By Laurel Elders, PCC with contributions by Sandy Hogan, PCC
Your heart sinks. You just realized you forgot to follow through on an important task. Important to you and important to your colleague that is relying on you.
Immediately feelings of embarrassment, dismay and aggravation kick in. Not only that, you feel disheartened to have let someone else down.
Mistakes happen. They are a normal part of being human. No matter how much planning, preventing, structuring we do... they still happen.
Some mistakes may have bigger consequences to ourselves, or an impact on other people, than others.
In our coach training, we teach a truly powerful model called Compassionate Communication. Also known as Nonviolent Communication. One wonderful aspect of this approach is that it applies to such a vast array of human dilemmas and has the ability to restore connection, peace and flow.
Compassionate Communication has been found highly effective in everything from warring communities in the Middle East, to effective parenting, to coaching, to self-esteem.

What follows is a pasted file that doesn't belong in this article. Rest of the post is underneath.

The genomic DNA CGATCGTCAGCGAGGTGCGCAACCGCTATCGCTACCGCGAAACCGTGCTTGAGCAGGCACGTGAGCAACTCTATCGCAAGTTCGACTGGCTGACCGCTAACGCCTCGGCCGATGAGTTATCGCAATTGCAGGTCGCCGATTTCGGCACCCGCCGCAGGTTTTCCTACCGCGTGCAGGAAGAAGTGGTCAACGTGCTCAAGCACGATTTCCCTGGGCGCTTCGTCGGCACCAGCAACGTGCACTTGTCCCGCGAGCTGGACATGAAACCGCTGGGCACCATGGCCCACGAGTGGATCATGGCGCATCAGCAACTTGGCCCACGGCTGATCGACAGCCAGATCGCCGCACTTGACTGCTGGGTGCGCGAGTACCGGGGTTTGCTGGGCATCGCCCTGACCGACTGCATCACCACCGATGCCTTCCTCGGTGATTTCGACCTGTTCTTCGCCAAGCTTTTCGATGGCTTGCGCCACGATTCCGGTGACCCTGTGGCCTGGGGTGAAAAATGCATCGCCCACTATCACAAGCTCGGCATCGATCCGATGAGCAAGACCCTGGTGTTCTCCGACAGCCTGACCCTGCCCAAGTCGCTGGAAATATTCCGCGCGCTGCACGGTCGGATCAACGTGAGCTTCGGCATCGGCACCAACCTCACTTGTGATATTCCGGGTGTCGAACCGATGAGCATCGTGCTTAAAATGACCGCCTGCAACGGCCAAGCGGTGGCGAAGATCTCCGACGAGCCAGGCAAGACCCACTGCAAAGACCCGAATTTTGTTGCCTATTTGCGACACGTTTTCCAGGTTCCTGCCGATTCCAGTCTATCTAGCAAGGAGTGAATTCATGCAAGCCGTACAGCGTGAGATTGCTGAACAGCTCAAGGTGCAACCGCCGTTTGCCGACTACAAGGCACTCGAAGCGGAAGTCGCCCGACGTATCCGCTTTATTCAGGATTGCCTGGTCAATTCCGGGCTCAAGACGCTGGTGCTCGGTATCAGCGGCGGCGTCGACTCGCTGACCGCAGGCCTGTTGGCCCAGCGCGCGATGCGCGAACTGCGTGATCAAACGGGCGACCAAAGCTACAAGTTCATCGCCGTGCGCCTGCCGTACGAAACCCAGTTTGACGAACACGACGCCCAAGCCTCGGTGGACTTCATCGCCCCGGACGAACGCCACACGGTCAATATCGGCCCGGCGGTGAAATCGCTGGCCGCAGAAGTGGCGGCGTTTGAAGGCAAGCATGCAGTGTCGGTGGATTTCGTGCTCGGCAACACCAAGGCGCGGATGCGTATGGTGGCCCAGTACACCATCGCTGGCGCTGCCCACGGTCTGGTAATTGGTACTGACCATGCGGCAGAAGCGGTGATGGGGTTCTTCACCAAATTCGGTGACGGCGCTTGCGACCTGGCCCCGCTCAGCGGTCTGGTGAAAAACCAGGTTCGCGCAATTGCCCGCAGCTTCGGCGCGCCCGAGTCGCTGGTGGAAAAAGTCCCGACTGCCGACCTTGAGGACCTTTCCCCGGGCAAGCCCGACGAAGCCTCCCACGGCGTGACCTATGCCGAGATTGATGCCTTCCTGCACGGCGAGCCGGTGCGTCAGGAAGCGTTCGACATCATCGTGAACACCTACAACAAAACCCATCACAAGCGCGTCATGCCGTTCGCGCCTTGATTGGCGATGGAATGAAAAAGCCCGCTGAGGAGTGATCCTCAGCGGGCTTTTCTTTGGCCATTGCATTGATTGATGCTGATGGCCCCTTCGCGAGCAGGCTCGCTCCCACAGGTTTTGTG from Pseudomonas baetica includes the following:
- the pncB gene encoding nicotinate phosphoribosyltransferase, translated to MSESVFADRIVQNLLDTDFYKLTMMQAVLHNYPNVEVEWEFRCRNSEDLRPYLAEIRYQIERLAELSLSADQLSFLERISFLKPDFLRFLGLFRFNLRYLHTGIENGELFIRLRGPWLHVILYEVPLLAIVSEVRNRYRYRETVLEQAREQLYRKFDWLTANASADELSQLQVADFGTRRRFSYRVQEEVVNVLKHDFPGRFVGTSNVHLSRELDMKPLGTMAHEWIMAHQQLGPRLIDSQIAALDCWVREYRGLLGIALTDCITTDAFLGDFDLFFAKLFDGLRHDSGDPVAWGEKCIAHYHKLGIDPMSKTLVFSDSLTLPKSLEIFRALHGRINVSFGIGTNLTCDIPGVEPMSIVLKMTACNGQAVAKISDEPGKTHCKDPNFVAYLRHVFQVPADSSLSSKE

It is no surprise then that applying this model to mistake-making helps us acknowledge and claim the results of our words (or lack of words) and/or actions (or inactions).
There are four ingredients:
For example, with a mistake, we can own it and say:
We typically do not look through the lens of these four ingredients. Humans very typically get stuck in the weeds of judgment and emotions. To be of best serve, we can get to the heart of the issue by removing the judgment.
Progress is made when we relinquish avoidance and get real. Connection occurs when we relinquish minimizing and face the true. Healing a hurting relationship transpires when we relinquish attack and instead invite a solution.
Compassionate communication is powerful journey to take with ourselves and definitely with others when we make mistakes. We truly can bring care into anything and everything we do.
To learn more, you may wish to check out the work by Dr. Marshall B. Rosenberg calledNonviolent Communication; A Language for Life >> CLICK HERE <<
By Laurel Elders, PCC
IICT Founder / Senior Faculty